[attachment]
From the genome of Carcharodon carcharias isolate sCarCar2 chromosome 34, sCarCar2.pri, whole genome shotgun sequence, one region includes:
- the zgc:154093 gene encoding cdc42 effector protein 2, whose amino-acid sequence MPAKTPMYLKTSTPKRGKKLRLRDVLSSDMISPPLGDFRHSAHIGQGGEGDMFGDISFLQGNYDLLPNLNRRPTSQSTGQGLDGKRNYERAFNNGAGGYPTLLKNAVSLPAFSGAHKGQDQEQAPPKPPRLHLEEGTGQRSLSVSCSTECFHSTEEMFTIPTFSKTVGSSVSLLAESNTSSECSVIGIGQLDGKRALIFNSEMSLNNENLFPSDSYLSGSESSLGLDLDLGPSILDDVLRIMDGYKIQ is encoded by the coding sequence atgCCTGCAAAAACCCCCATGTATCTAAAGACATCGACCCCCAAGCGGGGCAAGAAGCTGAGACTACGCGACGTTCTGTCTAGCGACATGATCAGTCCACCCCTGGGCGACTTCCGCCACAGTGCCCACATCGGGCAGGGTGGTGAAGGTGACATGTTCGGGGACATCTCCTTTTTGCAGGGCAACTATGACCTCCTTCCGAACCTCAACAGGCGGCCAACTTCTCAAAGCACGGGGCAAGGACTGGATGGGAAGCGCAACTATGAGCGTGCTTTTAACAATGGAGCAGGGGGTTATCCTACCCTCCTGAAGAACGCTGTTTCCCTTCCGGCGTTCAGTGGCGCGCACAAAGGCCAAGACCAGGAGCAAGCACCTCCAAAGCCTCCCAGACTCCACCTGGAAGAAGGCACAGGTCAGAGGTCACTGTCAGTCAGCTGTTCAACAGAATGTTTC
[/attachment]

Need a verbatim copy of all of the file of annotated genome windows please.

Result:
From the genome of Carcharodon carcharias isolate sCarCar2 chromosome 34, sCarCar2.pri, whole genome shotgun sequence, one region includes:
- the zgc:154093 gene encoding cdc42 effector protein 2, whose amino-acid sequence MPAKTPMYLKTSTPKRGKKLRLRDVLSSDMISPPLGDFRHSAHIGQGGEGDMFGDISFLQGNYDLLPNLNRRPTSQSTGQGLDGKRNYERAFNNGAGGYPTLLKNAVSLPAFSGAHKGQDQEQAPPKPPRLHLEEGTGQRSLSVSCSTECFHSTEEMFTIPTFSKTVGSSVSLLAESNTSSECSVIGIGQLDGKRALIFNSEMSLNNENLFPSDSYLSGSESSLGLDLDLGPSILDDVLRIMDGYKIQ is encoded by the coding sequence atgCCTGCAAAAACCCCCATGTATCTAAAGACATCGACCCCCAAGCGGGGCAAGAAGCTGAGACTACGCGACGTTCTGTCTAGCGACATGATCAGTCCACCCCTGGGCGACTTCCGCCACAGTGCCCACATCGGGCAGGGTGGTGAAGGTGACATGTTCGGGGACATCTCCTTTTTGCAGGGCAACTATGACCTCCTTCCGAACCTCAACAGGCGGCCAACTTCTCAAAGCACGGGGCAAGGACTGGATGGGAAGCGCAACTATGAGCGTGCTTTTAACAATGGAGCAGGGGGTTATCCTACCCTCCTGAAGAACGCTGTTTCCCTTCCGGCGTTCAGTGGCGCGCACAAAGGCCAAGACCAGGAGCAAGCACCTCCAAAGCCTCCCAGACTCCACCTGGAAGAAGGCACAGGTCAGAGGTCACTGTCAGTCAGCTGTTCAACAGAATGTTTC